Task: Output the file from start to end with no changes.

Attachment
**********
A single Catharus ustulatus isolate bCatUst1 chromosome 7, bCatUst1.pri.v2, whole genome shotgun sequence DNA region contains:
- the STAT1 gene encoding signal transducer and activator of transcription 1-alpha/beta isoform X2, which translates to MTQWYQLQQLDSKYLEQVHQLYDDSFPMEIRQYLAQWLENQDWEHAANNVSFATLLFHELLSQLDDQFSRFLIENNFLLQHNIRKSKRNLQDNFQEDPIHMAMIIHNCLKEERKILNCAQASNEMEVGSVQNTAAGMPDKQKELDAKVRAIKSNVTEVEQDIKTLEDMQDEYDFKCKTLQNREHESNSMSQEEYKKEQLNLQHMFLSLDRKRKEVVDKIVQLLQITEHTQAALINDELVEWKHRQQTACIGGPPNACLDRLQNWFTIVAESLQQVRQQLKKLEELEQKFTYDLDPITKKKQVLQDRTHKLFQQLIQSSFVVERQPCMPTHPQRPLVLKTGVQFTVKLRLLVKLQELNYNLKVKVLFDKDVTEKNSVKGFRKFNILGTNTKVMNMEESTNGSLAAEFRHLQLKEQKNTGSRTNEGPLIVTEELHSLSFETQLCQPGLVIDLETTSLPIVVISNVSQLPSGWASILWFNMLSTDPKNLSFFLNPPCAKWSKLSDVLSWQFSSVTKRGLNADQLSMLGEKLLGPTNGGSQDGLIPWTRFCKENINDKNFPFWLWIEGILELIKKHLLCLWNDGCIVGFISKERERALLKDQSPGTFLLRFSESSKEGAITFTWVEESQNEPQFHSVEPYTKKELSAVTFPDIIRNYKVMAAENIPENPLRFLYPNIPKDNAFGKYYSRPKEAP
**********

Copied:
A single Catharus ustulatus isolate bCatUst1 chromosome 7, bCatUst1.pri.v2, whole genome shotgun sequence DNA region contains:
- the STAT1 gene encoding signal transducer and activator of transcription 1-alpha/beta isoform X2, which translates to MTQWYQLQQLDSKYLEQVHQLYDDSFPMEIRQYLAQWLENQDWEHAANNVSFATLLFHELLSQLDDQFSRFLIENNFLLQHNIRKSKRNLQDNFQEDPIHMAMIIHNCLKEERKILNCAQASNEMEVGSVQNTAAGMPDKQKELDAKVRAIKSNVTEVEQDIKTLEDMQDEYDFKCKTLQNREHESNSMSQEEYKKEQLNLQHMFLSLDRKRKEVVDKIVQLLQITEHTQAALINDELVEWKHRQQTACIGGPPNACLDRLQNWFTIVAESLQQVRQQLKKLEELEQKFTYDLDPITKKKQVLQDRTHKLFQQLIQSSFVVERQPCMPTHPQRPLVLKTGVQFTVKLRLLVKLQELNYNLKVKVLFDKDVTEKNSVKGFRKFNILGTNTKVMNMEESTNGSLAAEFRHLQLKEQKNTGSRTNEGPLIVTEELHSLSFETQLCQPGLVIDLETTSLPIVVISNVSQLPSGWASILWFNMLSTDPKNLSFFLNPPCAKWSKLSDVLSWQFSSVTKRGLNADQLSMLGEKLLGPTNGGSQDGLIPWTRFCKENINDKNFPFWLWIEGILELIKKHLLCLWNDGCIVGFISKERERALLKDQSPGTFLLRFSESSKEGAITFTWVEESQNEPQFHSVEPYTKKELSAVTFPDIIRNYKVMAAENIPENPLRFLYPNIPKDNAFGKYYSRPKEAP